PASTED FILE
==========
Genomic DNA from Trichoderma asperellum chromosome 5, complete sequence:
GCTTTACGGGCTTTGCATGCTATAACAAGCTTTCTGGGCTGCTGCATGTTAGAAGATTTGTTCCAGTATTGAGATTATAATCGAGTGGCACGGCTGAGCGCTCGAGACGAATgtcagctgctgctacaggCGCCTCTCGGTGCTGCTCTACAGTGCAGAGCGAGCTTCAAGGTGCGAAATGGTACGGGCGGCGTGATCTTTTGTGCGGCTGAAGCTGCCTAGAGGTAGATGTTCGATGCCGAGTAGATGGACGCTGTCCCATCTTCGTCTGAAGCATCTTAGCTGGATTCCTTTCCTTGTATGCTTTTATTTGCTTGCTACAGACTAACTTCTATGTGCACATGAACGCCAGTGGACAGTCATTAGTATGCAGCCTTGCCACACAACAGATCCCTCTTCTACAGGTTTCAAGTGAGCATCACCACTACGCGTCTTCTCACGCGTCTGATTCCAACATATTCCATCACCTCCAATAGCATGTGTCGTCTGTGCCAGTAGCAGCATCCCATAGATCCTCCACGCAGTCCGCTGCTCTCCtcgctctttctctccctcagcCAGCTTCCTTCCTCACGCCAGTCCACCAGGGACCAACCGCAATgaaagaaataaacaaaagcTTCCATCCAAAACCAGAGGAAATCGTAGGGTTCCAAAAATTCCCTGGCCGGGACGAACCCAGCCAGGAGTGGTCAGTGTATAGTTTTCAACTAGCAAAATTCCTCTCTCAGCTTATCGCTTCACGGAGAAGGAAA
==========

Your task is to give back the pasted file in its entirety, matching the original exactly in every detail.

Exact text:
Genomic DNA from Trichoderma asperellum chromosome 5, complete sequence:
GCTTTACGGGCTTTGCATGCTATAACAAGCTTTCTGGGCTGCTGCATGTTAGAAGATTTGTTCCAGTATTGAGATTATAATCGAGTGGCACGGCTGAGCGCTCGAGACGAATgtcagctgctgctacaggCGCCTCTCGGTGCTGCTCTACAGTGCAGAGCGAGCTTCAAGGTGCGAAATGGTACGGGCGGCGTGATCTTTTGTGCGGCTGAAGCTGCCTAGAGGTAGATGTTCGATGCCGAGTAGATGGACGCTGTCCCATCTTCGTCTGAAGCATCTTAGCTGGATTCCTTTCCTTGTATGCTTTTATTTGCTTGCTACAGACTAACTTCTATGTGCACATGAACGCCAGTGGACAGTCATTAGTATGCAGCCTTGCCACACAACAGATCCCTCTTCTACAGGTTTCAAGTGAGCATCACCACTACGCGTCTTCTCACGCGTCTGATTCCAACATATTCCATCACCTCCAATAGCATGTGTCGTCTGTGCCAGTAGCAGCATCCCATAGATCCTCCACGCAGTCCGCTGCTCTCCtcgctctttctctccctcagcCAGCTTCCTTCCTCACGCCAGTCCACCAGGGACCAACCGCAATgaaagaaataaacaaaagcTTCCATCCAAAACCAGAGGAAATCGTAGGGTTCCAAAAATTCCCTGGCCGGGACGAACCCAGCCAGGAGTGGTCAGTGTATAGTTTTCAACTAGCAAAATTCCTCTCTCAGCTTATCGCTTCACGGAGAAGGAAA